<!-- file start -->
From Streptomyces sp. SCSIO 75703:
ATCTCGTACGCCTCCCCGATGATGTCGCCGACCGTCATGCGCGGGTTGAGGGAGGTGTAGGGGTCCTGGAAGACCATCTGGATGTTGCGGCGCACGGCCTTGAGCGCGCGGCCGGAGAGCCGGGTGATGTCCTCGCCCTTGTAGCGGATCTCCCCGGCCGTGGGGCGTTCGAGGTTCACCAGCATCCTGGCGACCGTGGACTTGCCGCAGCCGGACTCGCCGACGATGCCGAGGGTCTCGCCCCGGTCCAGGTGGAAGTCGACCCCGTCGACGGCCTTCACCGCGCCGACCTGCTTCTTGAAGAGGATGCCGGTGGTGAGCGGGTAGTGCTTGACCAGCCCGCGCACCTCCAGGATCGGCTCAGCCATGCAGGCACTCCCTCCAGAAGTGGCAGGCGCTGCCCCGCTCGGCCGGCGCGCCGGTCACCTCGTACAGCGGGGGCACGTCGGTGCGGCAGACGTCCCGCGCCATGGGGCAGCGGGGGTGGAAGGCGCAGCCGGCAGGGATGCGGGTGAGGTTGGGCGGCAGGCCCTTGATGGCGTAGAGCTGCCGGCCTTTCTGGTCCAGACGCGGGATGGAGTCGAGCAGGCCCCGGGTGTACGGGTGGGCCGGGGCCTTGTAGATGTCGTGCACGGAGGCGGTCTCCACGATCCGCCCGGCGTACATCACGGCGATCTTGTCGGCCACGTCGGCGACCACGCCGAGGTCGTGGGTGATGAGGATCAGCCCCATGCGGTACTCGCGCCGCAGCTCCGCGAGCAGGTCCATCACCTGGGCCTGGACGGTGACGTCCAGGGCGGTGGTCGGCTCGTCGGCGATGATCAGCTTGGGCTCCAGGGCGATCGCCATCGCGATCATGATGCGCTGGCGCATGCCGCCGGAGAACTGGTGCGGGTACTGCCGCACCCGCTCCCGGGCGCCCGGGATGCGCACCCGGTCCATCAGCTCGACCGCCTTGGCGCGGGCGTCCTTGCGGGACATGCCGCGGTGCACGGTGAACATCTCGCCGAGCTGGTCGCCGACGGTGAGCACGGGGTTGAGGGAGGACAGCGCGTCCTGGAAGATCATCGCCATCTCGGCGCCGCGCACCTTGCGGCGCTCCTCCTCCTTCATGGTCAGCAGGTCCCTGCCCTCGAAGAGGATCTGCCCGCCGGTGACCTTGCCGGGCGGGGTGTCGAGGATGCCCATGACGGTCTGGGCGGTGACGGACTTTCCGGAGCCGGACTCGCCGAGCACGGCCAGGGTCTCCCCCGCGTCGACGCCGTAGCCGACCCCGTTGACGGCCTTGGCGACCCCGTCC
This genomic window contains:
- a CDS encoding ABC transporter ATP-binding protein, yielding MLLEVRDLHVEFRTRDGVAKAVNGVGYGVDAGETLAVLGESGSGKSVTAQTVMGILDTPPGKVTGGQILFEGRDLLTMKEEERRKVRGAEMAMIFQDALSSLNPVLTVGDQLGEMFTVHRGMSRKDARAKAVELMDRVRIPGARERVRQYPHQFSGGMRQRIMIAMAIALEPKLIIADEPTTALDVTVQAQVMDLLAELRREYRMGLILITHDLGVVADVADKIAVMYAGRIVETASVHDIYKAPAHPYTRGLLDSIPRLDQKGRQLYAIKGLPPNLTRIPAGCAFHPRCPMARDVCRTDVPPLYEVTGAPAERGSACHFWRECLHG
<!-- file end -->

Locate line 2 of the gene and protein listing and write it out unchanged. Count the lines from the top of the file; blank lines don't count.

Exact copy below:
ATCTCGTACGCCTCCCCGATGATGTCGCCGACCGTCATGCGCGGGTTGAGGGAGGTGTAGGGGTCCTGGAAGACCATCTGGATGTTGCGGCGCACGGCCTTGAGCGCGCGGCCGGAGAGCCGGGTGATGTCCTCGCCCTTGTAGCGGATCTCCCCGGCCGTGGGGCGTTCGAGGTTCACCAGCATCCTGGCGACCGTGGACTTGCCGCAGCCGGACTCGCCGACGATGCCGAGGGTCTCGCCCCGGTCCAGGTGGAAGTCGACCCCGTCGACGGCCTTCACCGCGCCGACCTGCTTCTTGAAGAGGATGCCGGTGGTGAGCGGGTAGTGCTTGACCAGCCCGCGCACCTCCAGGATCGGCTCAGCCATGCAGGCACTCCCTCCAGAAGTGGCAGGCGCTGCCCCGCTCGGCCGGCGCGCCGGTCACCTCGTACAGCGGGGGCACGTCGGTGCGGCAGACGTCCCGCGCCATGGGGCAGCGGGGGTGGAAGGCGCAGCCGGCAGGGATGCGGGTGAGGTTGGGCGGCAGGCCCTTGATGGCGTAGAGCTGCCGGCCTTTCTGGTCCAGACGCGGGATGGAGTCGAGCAGGCCCCGGGTGTACGGGTGGGCCGGGGCCTTGTAGATGTCGTGCACGGAGGCGGTCTCCACGATCCGCCCGGCGTACATCACGGCGATCTTGTCGGCCACGTCGGCGACCACGCCGAGGTCGTGGGTGATGAGGATCAGCCCCATGCGGTACTCGCGCCGCAGCTCCGCGAGCAGGTCCATCACCTGGGCCTGGACGGTGACGTCCAGGGCGGTGGTCGGCTCGTCGGCGATGATCAGCTTGGGCTCCAGGGCGATCGCCATCGCGATCATGATGCGCTGGCGCATGCCGCCGGAGAACTGGTGCGGGTACTGCCGCACCCGCTCCCGGGCGCCCGGGATGCGCACCCGGTCCATCAGCTCGACCGCCTTGGCGCGGGCGTCCTTGCGGGACATGCCGCGGTGCACGGTGAACATCTCGCCGAGCTGGTCGCCGACGGTGAGCACGGGGTTGAGGGAGGACAGCGCGTCCTGGAAGATCATCGCCATCTCGGCGCCGCGCACCTTGCGGCGCTCCTCCTCCTTCATGGTCAGCAGGTCCCTGCCCTCGAAGAGGATCTGCCCGCCGGTGACCTTGCCGGGCGGGGTGTCGAGGATGCCCATGACGGTCTGGGCGGTGACGGACTTTCCGGAGCCGGACTCGCCGAGCACGGCCAGGGTCTCCCCCGCGTCGACGCCGTAGCCGACCCCGTTGACGGCCTTGGCGACCCCGTCC